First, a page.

2004–09: Transition to musical theatre[edit]

A dark-skinned woman with long black hair is looking in the direction of the camera. She is in front of a man in a suit.
Trenyce attending the 2008 NAACP Theatre Awards

Trenyce's work in theatre has primarily focused on "various entertainment aspects of African-American interest".[20] In 2004, she made her theatre debut as Yancey in a North American tour of Not A Day Goes By, a play (with songs) adapted from the E. Lynn Harris' 2000 novel of the same name. The tour ran from January to May 2004.[21][22] Jet wrote that Trenyce "breathes life and voice into Yancey", and described her as one of the show's "rich vocal talents".[21] The Chicago Defender felt that Trenyce displayed a "theatrical perception as she interprets a character".[23] She later performed in the episodic play The Vagina Monologues.[24] In 2005, she played in two Nicci Gillbert's stage productions: Soul Kittens Cabaret and Mama's Sweet Potato Pie,[24][25] participating in a North American tour of the latter.[26] The same year, she made a cameo appearance in the comedy film Beauty Shop,[27] and performed on the BET reality television series College Hill.[28]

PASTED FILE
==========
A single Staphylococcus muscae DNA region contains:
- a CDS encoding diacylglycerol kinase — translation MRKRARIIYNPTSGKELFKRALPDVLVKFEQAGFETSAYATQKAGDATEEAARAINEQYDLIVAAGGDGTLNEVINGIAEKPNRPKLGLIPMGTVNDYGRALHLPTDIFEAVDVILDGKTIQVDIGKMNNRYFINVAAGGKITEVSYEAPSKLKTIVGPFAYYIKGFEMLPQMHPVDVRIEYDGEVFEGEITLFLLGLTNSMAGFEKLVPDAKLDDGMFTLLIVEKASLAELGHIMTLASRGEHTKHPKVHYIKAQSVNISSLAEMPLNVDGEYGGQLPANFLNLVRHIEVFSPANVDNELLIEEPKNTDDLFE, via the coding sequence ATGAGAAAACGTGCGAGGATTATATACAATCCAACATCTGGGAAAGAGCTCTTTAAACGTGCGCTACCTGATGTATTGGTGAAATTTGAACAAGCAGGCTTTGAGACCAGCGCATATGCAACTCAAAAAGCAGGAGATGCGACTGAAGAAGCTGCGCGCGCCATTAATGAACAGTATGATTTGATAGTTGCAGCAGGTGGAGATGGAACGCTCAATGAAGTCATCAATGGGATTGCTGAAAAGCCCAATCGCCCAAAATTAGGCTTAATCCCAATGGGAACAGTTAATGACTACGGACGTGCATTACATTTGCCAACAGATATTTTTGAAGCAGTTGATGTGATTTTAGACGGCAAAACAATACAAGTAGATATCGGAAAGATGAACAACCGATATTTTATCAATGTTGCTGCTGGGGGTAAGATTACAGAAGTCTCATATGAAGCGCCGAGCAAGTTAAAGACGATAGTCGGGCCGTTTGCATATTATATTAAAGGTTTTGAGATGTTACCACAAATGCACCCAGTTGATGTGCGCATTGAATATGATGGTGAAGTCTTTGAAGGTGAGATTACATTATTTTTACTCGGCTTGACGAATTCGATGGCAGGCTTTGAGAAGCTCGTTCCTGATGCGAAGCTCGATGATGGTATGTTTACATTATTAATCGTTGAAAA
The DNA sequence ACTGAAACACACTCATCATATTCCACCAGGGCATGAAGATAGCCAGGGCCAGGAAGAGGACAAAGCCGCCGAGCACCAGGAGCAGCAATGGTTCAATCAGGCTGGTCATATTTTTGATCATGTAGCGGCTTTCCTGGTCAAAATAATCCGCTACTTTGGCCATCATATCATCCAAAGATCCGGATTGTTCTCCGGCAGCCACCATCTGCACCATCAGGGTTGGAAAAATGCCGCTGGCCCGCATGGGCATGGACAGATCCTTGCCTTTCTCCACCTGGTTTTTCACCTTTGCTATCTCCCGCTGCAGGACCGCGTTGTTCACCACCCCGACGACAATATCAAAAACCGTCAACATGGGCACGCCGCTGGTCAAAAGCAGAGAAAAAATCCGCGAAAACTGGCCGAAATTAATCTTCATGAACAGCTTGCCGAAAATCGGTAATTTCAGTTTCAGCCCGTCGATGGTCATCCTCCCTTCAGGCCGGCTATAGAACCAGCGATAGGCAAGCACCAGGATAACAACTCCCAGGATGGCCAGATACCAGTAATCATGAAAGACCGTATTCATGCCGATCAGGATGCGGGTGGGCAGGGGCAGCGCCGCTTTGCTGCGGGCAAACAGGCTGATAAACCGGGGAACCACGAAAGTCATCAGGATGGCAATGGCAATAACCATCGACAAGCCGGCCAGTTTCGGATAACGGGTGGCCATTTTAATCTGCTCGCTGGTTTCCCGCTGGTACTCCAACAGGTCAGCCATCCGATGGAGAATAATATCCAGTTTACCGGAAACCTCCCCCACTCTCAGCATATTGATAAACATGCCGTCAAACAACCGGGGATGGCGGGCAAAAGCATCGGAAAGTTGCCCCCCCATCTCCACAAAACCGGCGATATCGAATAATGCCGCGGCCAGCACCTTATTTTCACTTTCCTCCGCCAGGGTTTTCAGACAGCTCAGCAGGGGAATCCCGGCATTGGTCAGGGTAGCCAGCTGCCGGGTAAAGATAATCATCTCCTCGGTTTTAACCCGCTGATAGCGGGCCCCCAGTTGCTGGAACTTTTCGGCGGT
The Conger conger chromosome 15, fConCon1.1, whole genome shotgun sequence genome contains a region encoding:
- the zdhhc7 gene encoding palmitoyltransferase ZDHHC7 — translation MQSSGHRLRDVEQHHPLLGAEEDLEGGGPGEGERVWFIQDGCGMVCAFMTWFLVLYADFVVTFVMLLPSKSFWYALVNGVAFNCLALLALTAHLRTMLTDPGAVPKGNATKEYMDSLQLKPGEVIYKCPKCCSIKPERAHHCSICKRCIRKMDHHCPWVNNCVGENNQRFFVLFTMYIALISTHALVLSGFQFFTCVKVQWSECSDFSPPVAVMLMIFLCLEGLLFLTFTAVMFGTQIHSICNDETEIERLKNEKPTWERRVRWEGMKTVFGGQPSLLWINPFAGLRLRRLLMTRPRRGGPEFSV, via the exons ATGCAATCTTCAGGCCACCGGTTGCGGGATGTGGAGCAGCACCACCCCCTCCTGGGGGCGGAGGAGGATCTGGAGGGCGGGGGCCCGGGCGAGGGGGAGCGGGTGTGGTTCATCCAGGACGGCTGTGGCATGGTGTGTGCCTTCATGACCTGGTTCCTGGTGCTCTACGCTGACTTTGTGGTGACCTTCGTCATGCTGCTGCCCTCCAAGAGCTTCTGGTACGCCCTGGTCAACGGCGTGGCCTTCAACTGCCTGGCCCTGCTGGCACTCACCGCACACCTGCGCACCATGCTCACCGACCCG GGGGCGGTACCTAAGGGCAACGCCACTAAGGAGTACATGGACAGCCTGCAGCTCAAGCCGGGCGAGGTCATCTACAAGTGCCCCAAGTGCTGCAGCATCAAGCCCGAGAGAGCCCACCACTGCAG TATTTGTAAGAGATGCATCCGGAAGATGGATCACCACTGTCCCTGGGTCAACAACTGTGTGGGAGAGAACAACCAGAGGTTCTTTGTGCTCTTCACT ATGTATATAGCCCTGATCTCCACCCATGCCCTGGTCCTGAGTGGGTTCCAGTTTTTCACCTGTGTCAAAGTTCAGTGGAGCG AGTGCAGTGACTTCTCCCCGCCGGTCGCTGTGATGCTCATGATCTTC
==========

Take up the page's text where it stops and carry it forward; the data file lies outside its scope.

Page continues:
Trenyce played Deena Jones in an Indianapolis production of the musical Dreamgirls, which ran from June to July 2006.[29][30] NUVO wrote that Trenyce's "smooth voice creat[ed] a sound for The Dreams that could easily have taken the group to the top of the charts".[31] In the same year, she became the first former American Idol contestant to headline a show in Las Vegas with V: The Ultimtate Variety Show and Late Night Idol at the Sahara Hotel and Casino.[26] She hosted the shows for a total of nine months.[32]